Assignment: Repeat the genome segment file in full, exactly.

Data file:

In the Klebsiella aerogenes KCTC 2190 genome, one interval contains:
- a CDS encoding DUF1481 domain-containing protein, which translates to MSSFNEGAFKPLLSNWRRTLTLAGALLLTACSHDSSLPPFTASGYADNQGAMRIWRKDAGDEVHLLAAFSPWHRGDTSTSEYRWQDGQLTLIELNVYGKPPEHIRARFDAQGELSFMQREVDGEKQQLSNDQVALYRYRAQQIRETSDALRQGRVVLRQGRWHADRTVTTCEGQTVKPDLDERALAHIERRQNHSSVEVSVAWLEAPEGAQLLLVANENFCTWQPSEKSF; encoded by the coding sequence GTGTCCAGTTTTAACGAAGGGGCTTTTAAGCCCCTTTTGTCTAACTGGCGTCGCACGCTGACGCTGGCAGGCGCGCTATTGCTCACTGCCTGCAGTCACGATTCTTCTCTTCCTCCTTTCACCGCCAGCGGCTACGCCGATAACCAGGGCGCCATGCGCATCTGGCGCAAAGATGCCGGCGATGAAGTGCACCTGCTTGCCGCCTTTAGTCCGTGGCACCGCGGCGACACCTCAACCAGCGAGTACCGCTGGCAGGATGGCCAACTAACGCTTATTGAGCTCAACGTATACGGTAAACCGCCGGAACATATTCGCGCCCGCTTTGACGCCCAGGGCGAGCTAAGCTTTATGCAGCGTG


In the Klebsiella aerogenes KCTC 2190 genome, one interval contains:
- a CDS encoding DUF1481 domain-containing protein, which translates to MSSFNEGAFKPLLSNWRRTLTLAGALLLTACSHDSSLPPFTASGYADNQGAMRIWRKDAGDEVHLLAAFSPWHRGDTSTSEYRWQDGQLTLIELNVYGKPPEHIRARFDAQGELSFMQREVDGEKQQLSNDQVALYRYRAQQIRETSDALRQGRVVLRQGRWHADRTVTTCEGQTVKPDLDERALAHIERRQNHSSVEVSVAWLEAPEGAQLLLVANENFCTWQPSEKSF; encoded by the coding sequence GTGTCCAGTTTTAACGAAGGGGCTTTTAAGCCCCTTTTGTCTAACTGGCGTCGCACGCTGACGCTGGCAGGCGCGCTATTGCTCACTGCCTGCAGTCACGATTCTTCTCTTCCTCCTTTCACCGCCAGCGGCTACGCCGATAACCAGGGCGCCATGCGCATCTGGCGCAAAGATGCCGGCGATGAAGTGCACCTGCTTGCCGCCTTTAGTCCGTGGCACCGCGGCGACACCTCAACCAGCGAGTACCGCTGGCAGGATGGCCAACTAACGCTTATTGAGCTCAACGTATACGGTAAACCGCCGGAACATATTCGCGCCCGCTTTGACGCCCAGGGCGAGCTAAGCTTTATGCAGCGTG